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Couple retires to live on cruise ships because it's 'cheaper than a nursing home'

It's actually a lot cheaper than assisted living.

cruise ship retirement, living on cruise ship, cruise costs

A couple is spending their retirement stress-free on cruise ships.

The cost of living in the United States has gone up so much in recent years that living on a cruise ship has become a reasonable idea for some retirees. When Nancy and Robert Houchens of Charlottesville, Virginia, retired, they decided to sell almost everything they had and live out their golden years hopping from cruise ship to cruise ship.

"We had a 3,000-square-foot home full of furniture...and everything we own now would fit in the back of a pickup truck," Robert told USA Today.

“We sold all of our estates except for a little condominium we have in Florida, so when we get too old to cruise, we have somewhere to live,” Nancy added. “And we did keep two vehicles, and what we kept is in half of (Robert's mother's storage unit), which is, I don't know, 10x10 or something. We just walked away from everything.”


Life on a cruise ship is stress-free for the couple because their needs are taken care of on the ship. "It's been great. I don't cook. I don't clean," Nancy told the Miami Herald.

The couple has found that living on a cruise ship isn’t as expensive as some may assume. Even though inflation has driven up the cost of travel in the U.S., it hasn’t significantly impacted the cruise industry.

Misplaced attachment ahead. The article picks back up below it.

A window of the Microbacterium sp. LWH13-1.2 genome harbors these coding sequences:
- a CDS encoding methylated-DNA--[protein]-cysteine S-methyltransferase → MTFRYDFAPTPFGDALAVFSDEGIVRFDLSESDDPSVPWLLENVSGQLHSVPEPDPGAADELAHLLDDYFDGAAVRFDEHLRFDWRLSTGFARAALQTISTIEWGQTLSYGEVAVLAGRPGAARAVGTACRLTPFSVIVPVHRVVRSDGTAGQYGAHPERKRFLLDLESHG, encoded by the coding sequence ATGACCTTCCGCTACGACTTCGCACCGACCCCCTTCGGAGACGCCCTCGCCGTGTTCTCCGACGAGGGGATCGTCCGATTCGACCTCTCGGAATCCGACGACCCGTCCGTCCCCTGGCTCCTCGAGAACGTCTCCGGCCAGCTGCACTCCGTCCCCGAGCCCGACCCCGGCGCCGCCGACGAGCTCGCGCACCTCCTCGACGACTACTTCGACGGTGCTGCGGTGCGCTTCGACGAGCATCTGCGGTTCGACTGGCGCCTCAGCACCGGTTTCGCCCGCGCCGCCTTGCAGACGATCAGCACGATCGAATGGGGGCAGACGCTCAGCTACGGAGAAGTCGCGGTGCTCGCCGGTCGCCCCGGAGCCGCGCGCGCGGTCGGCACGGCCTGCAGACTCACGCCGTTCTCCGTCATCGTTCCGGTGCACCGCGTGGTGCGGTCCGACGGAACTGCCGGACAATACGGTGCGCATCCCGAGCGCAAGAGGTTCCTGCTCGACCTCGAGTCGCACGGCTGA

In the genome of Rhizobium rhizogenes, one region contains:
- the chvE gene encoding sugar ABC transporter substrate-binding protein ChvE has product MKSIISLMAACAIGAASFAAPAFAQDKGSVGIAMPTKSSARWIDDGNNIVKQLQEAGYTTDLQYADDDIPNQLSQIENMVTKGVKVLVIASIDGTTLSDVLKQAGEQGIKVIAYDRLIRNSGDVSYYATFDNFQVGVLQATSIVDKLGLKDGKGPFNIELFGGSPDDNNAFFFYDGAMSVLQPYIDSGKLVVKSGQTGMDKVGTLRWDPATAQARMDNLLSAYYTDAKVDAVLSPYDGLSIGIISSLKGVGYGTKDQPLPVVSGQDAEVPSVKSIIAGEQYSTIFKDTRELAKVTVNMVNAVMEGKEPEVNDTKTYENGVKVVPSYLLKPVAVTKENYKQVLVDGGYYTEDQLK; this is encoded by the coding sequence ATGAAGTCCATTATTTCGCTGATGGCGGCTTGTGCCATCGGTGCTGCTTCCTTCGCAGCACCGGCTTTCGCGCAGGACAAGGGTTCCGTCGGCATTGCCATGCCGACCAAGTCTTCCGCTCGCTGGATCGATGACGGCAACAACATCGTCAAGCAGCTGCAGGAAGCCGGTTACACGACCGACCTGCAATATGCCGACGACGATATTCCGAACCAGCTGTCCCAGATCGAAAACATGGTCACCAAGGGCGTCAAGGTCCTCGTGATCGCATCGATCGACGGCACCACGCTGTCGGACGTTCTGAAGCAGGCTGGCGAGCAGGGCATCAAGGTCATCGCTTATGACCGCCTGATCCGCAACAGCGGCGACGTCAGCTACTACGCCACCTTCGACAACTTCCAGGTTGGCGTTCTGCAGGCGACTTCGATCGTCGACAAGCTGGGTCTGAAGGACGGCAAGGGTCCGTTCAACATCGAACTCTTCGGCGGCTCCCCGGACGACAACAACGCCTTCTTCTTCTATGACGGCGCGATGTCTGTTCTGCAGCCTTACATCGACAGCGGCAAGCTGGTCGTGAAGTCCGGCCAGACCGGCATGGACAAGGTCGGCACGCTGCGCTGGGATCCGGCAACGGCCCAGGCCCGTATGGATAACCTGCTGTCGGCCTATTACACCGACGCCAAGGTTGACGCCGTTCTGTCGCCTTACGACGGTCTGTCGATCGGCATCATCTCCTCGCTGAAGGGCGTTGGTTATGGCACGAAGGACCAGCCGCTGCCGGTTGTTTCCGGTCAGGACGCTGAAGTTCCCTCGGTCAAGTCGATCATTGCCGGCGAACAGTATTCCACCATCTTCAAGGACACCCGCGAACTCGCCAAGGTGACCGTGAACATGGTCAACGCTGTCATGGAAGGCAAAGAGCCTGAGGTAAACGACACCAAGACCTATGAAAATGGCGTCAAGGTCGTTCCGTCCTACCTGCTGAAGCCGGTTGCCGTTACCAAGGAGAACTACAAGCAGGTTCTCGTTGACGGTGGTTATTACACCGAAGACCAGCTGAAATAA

“It's much cheaper than a nursing home or assisted living. It was just a good fit for us. It's a good fit for a lot of people,” Robert told the Miami Herald.

The couple plans their trips differently than someone who is going on vacation. “We look for the best deal, not the destination,” Nancy told Cruise Passenger.

The couple initially planned to spend $4,000 a month living on the ships. “Our original budget was $4,000 a month. This included gratuities. Of course, things are more expensive now, so that budget has had to increase a little. Depending on where we go, we may or may not need the internet,” she told Cruise Passenger.

“Our phone plan covers most everywhere for 25 cents a minute to call with free internet and texting,” Nancy continued. “We have an annual travel insurance plan, and one of our credit cards also has travel insurance.”

For the Houchens, living on board a cruise ship is definitely cheaper than assisted living. According to the 2020 Genworth Cost of Care Survey, the average monthly cost per person to live in assisted living in Virginia is $5,250 a month, which would cost Houchens over $10,000 a month as a couple.

Further, the roughly $4,000 the couple spends a month includes food, and they don’t have to bother paying for a car. They also try to book their cruises consecutively so they don’t waste money paying for expensive hotels when transferring between cruise lines.

Last July, the Houchens celebrated their 1,000th day sailing with Carnival Cruise Line since the 1980s, and they look forward to countless more days at sea with each other and the new friends they’ve made on their never-ending cruise.

“We cruise Carnival because of the people,” Richard told Travel Pulse. “It isn’t the destinations for us anymore, it’s the journey—and the biggest part of the journey is the people.”


This article originally appeared on 7.19.23

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